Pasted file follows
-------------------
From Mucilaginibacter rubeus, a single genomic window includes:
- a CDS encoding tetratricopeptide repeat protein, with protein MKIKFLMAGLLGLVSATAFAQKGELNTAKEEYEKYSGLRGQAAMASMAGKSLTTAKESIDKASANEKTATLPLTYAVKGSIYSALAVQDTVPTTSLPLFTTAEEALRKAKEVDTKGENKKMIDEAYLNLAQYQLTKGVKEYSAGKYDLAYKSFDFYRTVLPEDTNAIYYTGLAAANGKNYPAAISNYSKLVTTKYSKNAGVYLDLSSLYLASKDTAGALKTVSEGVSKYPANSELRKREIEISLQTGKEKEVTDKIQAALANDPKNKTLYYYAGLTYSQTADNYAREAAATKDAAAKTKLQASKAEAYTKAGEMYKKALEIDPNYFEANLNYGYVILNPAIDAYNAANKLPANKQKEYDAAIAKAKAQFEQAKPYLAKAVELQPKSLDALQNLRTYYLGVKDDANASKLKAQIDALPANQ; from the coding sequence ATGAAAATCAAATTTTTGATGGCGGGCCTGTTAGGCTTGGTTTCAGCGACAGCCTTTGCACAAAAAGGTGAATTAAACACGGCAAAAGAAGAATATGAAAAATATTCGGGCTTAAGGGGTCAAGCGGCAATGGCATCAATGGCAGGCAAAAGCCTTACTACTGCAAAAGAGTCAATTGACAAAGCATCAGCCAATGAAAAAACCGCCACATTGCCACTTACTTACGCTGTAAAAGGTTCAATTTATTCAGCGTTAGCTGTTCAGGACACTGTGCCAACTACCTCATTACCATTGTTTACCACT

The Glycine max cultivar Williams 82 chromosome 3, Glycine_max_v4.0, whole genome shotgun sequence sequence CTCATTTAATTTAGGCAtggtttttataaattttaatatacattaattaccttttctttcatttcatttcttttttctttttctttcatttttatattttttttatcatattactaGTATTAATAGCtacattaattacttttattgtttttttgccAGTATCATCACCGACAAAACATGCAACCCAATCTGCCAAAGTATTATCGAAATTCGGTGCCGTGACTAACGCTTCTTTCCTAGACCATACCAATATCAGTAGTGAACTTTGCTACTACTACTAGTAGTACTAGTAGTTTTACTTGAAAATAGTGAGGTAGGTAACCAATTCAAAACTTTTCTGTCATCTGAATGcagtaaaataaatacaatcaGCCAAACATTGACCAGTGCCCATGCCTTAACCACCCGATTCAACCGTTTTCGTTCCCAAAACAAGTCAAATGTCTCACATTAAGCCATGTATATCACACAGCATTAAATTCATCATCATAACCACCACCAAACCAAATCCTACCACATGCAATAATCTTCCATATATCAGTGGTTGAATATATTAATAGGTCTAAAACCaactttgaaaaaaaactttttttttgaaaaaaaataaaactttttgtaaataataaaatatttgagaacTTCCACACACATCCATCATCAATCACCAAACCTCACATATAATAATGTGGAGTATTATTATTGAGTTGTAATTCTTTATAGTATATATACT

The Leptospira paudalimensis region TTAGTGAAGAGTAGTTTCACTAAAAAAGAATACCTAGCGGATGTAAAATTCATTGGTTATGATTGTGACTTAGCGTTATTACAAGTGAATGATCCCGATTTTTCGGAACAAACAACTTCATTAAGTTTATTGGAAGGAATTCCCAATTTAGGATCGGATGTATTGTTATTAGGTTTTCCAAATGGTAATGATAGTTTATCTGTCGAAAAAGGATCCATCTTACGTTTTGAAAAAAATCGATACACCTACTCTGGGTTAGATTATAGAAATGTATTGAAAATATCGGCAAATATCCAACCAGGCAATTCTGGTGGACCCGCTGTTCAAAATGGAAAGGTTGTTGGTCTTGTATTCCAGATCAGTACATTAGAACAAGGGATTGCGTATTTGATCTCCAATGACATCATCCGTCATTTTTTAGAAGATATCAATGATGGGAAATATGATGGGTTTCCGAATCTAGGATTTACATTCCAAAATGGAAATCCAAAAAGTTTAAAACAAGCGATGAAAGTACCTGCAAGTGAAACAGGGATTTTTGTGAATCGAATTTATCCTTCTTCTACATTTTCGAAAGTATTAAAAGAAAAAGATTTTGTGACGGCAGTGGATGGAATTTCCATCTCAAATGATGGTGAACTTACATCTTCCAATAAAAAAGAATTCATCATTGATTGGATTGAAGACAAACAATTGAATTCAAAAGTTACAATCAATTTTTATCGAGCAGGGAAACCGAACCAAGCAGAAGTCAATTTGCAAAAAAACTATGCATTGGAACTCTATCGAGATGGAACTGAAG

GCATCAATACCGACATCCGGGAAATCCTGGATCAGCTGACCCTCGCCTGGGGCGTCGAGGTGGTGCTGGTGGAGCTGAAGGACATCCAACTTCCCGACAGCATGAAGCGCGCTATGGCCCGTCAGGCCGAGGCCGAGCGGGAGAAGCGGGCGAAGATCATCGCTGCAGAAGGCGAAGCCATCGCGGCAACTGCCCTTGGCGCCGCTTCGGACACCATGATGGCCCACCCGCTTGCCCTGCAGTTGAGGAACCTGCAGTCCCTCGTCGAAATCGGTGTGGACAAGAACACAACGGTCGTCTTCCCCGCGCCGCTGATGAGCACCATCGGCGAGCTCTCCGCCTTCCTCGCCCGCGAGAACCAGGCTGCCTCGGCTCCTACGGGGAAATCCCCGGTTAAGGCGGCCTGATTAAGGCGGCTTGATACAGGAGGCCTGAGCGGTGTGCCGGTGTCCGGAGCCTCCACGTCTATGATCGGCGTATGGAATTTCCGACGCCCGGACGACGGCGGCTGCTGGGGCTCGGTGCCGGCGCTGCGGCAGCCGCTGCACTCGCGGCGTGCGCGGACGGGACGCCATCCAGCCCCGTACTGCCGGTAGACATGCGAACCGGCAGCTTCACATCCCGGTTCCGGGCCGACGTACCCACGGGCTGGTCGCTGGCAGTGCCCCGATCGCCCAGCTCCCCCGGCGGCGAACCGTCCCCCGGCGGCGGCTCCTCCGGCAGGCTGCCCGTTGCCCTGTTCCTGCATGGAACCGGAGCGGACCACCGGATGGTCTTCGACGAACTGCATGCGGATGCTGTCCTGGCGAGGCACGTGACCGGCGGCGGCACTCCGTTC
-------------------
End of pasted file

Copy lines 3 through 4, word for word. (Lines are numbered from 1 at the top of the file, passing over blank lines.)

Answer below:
The Glycine max cultivar Williams 82 chromosome 3, Glycine_max_v4.0, whole genome shotgun sequence sequence CTCATTTAATTTAGGCAtggtttttataaattttaatatacattaattaccttttctttcatttcatttcttttttctttttctttcatttttatattttttttatcatattactaGTATTAATAGCtacattaattacttttattgtttttttgccAGTATCATCACCGACAAAACATGCAACCCAATCTGCCAAAGTATTATCGAAATTCGGTGCCGTGACTAACGCTTCTTTCCTAGACCATACCAATATCAGTAGTGAACTTTGCTACTACTACTAGTAGTACTAGTAGTTTTACTTGAAAATAGTGAGGTAGGTAACCAATTCAAAACTTTTCTGTCATCTGAATGcagtaaaataaatacaatcaGCCAAACATTGACCAGTGCCCATGCCTTAACCACCCGATTCAACCGTTTTCGTTCCCAAAACAAGTCAAATGTCTCACATTAAGCCATGTATATCACACAGCATTAAATTCATCATCATAACCACCACCAAACCAAATCCTACCACATGCAATAATCTTCCATATATCAGTGGTTGAATATATTAATAGGTCTAAAACCaactttgaaaaaaaactttttttttgaaaaaaaataaaactttttgtaaataataaaatatttgagaacTTCCACACACATCCATCATCAATCACCAAACCTCACATATAATAATGTGGAGTATTATTATTGAGTTGTAATTCTTTATAGTATATATACT

The Leptospira paudalimensis region TTAGTGAAGAGTAGTTTCACTAAAAAAGAATACCTAGCGGATGTAAAATTCATTGGTTATGATTGTGACTTAGCGTTATTACAAGTGAATGATCCCGATTTTTCGGAACAAACAACTTCATTAAGTTTATTGGAAGGAATTCCCAATTTAGGATCGGATGTATTGTTATTAGGTTTTCCAAATGGTAATGATAGTTTATCTGTCGAAAAAGGATCCATCTTACGTTTTGAAAAAAATCGATACACCTACTCTGGGTTAGATTATAGAAATGTATTGAAAATATCGGCAAATATCCAACCAGGCAATTCTGGTGGACCCGCTGTTCAAAATGGAAAGGTTGTTGGTCTTGTATTCCAGATCAGTACATTAGAACAAGGGATTGCGTATTTGATCTCCAATGACATCATCCGTCATTTTTTAGAAGATATCAATGATGGGAAATATGATGGGTTTCCGAATCTAGGATTTACATTCCAAAATGGAAATCCAAAAAGTTTAAAACAAGCGATGAAAGTACCTGCAAGTGAAACAGGGATTTTTGTGAATCGAATTTATCCTTCTTCTACATTTTCGAAAGTATTAAAAGAAAAAGATTTTGTGACGGCAGTGGATGGAATTTCCATCTCAAATGATGGTGAACTTACATCTTCCAATAAAAAAGAATTCATCATTGATTGGATTGAAGACAAACAATTGAATTCAAAAGTTACAATCAATTTTTATCGAGCAGGGAAACCGAACCAAGCAGAAGTCAATTTGCAAAAAAACTATGCATTGGAACTCTATCGAGATGGAACTGAAG